Will $5M donation for new media institute be enough?
Thursday, June 16, 2016
Posted by: Amy Seasholtz
By Jeff Gammage, Staff Writer
First, the news:
David Haas and the Wyncote Foundation will give a combined $5 million to an endowment that seeks to secure the future of quality journalism in the Philadelphia region - and help the Inquirer, the Daily News, and Philly.com in particular.
Now, the news about the news:
A Knight Foundation study released Wednesday examines the challenges facing Philadelphia Media Network, owner of the newspapers and website, and deems them considerable.
For a major news company to thrive in the future, the study said, it needs to spend now on innovation and experimentation. And it's not entirely clear from where that money will come.
The study, Could It Be Sunny in Philadelphia?, explores the upheaval in the news business and at the region's major news-gatherer, and scrutinizes its plan to go forward under the auspices of the nonprofit Philadelphia Foundation.
"Knight is concerned, not just in Philadelphia, but in all the cities where it works, with increasing support for journalism," said Jon Sotsky, director of strategy and assessment. "We're starting to document the earliest stages of an effort that might have interesting insights."
In January, H.F. "Gerry" Lenfest shook the media landscape when he announced that he had donated the Inquirer, Daily News, and Philly.com to the newly created Institute for Journalism in New Media. The institute was placed under the arm of the Philadelphia Foundation.
The move opens philanthropic avenues to fund the company's journalism, allowing charities, corporations, and other benefactors to give to the institute to support reporting projects and new ways of disseminating news.
Lenfest gave $20 million to endow the institute, but said much more would be needed. The Knight report offered the first sign that more was coming.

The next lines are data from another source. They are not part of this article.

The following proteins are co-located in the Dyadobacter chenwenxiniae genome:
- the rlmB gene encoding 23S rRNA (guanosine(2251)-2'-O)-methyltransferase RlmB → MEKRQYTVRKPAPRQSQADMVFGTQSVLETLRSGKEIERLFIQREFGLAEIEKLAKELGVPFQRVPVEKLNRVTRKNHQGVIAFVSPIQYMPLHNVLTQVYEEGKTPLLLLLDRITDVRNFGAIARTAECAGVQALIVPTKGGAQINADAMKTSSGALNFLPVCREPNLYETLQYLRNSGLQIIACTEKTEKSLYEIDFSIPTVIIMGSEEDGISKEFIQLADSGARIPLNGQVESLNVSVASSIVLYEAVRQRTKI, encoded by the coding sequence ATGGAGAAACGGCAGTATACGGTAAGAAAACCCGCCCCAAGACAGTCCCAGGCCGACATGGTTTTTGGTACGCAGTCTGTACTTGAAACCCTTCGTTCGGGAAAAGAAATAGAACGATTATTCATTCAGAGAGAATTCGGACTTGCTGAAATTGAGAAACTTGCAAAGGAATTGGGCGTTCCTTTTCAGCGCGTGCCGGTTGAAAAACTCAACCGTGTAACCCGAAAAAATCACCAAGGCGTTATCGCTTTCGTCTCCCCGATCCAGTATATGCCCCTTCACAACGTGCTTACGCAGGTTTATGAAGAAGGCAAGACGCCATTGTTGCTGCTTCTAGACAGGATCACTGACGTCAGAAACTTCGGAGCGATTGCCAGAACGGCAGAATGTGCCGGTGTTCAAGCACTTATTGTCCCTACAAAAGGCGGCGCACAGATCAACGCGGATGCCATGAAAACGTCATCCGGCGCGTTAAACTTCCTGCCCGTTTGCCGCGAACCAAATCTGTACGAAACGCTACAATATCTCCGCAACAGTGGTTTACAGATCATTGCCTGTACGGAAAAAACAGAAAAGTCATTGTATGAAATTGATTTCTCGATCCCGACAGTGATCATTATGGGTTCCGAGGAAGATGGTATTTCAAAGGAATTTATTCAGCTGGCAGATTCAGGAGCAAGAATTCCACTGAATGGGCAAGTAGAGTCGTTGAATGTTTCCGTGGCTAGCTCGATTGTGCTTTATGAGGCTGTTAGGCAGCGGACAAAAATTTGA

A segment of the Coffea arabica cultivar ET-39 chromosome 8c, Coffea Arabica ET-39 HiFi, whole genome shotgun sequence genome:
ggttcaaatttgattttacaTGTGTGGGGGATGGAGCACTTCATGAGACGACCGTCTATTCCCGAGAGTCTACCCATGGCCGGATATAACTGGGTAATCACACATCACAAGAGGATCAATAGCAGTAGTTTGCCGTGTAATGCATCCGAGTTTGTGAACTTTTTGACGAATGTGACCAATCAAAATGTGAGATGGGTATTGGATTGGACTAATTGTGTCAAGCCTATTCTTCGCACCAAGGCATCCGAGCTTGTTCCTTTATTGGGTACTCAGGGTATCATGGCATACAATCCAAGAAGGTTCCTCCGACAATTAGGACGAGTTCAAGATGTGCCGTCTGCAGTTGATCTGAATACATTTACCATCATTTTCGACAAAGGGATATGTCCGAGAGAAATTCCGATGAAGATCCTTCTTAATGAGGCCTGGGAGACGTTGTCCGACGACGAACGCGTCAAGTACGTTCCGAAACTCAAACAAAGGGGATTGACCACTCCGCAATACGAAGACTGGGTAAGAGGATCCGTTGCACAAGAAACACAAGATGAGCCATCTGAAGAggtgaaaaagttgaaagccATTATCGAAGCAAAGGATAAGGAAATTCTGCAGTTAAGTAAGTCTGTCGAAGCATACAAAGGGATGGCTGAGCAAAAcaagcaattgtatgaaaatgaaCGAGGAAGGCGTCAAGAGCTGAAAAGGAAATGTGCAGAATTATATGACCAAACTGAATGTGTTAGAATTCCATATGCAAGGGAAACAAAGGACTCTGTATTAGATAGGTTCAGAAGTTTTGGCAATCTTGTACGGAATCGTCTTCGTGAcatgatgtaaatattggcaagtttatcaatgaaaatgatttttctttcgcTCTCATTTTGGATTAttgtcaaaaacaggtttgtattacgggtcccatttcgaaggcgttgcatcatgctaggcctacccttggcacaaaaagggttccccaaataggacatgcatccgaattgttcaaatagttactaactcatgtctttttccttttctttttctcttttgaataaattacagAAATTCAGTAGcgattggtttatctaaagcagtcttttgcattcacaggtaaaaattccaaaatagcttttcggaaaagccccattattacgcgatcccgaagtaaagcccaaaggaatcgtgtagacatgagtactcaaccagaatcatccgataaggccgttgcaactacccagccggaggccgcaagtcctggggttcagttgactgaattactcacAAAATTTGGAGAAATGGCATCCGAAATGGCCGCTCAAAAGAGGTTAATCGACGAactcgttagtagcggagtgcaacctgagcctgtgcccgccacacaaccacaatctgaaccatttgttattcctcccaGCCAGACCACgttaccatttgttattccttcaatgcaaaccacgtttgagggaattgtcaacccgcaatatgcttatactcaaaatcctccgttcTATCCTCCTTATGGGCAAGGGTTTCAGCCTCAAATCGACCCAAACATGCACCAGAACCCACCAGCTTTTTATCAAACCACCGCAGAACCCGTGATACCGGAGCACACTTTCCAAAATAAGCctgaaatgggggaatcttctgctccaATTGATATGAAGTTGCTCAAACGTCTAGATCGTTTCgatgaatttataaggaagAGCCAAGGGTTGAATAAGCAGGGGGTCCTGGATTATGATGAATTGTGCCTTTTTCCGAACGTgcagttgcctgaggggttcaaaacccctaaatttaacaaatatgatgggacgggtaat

It said Haas gave $1 million in April, and pledged $500,000 more a year through 2020. The Wyncote Foundation, where Haas sits on the board, also committed $500,000 a year - for $5 million total.
"I'm confident this new structure will serve to address critical challenges - and seize opportunities - in journalism today," Haas said in an email Tuesday. "I'm proud to support it with my personal contributions, as well as through my recommendation to the Wyncote Foundation to provide grant support."
Lenfest serves on PMN's board and chairs the board of the journalism institute - to which, he said Tuesday, he intends to make further donations.
"I've said all along, for journalism to continue after printed newspapers are gone, it may require philanthropic support, and that's the basis for having created the institute," Lenfest said. "There's a lot of interest nationally. They're interested in what we're doing, to see whether it has traction."
A big question is whether donors will step up. The report notes that some funders don't invest in journalism because of the uncertainty of the industry and the difficulty of gauging a project's impact.
"Foundations, national and local, will be on the institute's fund-raising radar," the study said. "With a significant arts and public media scene already in place in Philadelphia, is there enough philanthropic support to go around?"